The Conservation Physiology and Wildlife Ecotoxicology Program in Virginia Tech’s Department of Fisheries and Wildlife Conservation is directed by Dr. William Hopkins.
Our research team has two broad focal areas, one centered on basic scientific discovery related to rapid global change, and the other working to develop practical solutions to modern socio-environmental problems. The first focal area deals with parental effects on offspring fitness. In recent years we have specifically focused on incubation behavior in precocial and altricial birds, nest site selection in reptiles, and parental care behaviors in amphibians. We are primarily interested in identifying the proximate and ultimate consequences of variation in egg incubation conditions for adult fitness and offspring phenotype, and the consequences of parental care decisions for offspring success. We also seek to understand how modern ecological problems (e.g., climate change, habitat degradation, pollution) may influence these critical parent-offspring interactions.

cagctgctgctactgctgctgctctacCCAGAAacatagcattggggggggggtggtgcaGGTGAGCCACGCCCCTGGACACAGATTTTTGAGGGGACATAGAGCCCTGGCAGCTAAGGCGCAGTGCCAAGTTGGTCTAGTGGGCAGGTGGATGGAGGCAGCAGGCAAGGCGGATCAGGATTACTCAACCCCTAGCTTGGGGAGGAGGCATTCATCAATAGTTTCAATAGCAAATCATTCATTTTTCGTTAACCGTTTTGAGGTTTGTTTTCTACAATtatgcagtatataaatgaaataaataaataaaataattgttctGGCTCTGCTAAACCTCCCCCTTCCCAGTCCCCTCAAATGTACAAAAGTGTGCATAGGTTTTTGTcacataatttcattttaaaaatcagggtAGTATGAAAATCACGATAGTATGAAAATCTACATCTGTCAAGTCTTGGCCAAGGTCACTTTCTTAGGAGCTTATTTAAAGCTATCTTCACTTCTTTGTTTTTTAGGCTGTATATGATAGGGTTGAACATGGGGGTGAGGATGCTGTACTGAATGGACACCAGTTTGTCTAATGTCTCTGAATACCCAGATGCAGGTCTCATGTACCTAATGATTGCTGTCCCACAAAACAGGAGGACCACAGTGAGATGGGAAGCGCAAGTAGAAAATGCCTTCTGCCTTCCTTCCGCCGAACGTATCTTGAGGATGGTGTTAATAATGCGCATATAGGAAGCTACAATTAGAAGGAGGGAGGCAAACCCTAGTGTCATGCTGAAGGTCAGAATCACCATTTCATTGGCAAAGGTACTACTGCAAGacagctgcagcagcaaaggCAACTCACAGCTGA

Our second area of focus is how anthropogenic disturbances, particularly water pollution, climate change, and habitat degradation alter the ability of birds and herpetofauna to interact appropriately with their environment. Specific emphasis is placed on how these factors influence health of parents and the fitness consequences of maternal transfer of toxic compounds to young. Endpoints include developmental responses and an array of sublethal responses with implications for fitness, including changes in energy allocation, behavior, reproductive success, and measures of performance. Much of this work adopts an experimental approach, coupling laboratory, field, outdoor mesocosm experiments, and mathematical modeling to understand the transgenerational effects of chronic exposure to contaminants on wildlife. This work typically involves collaboration with decisions makers, both locally and nationally, to develop science-based solutions and practical management decisions.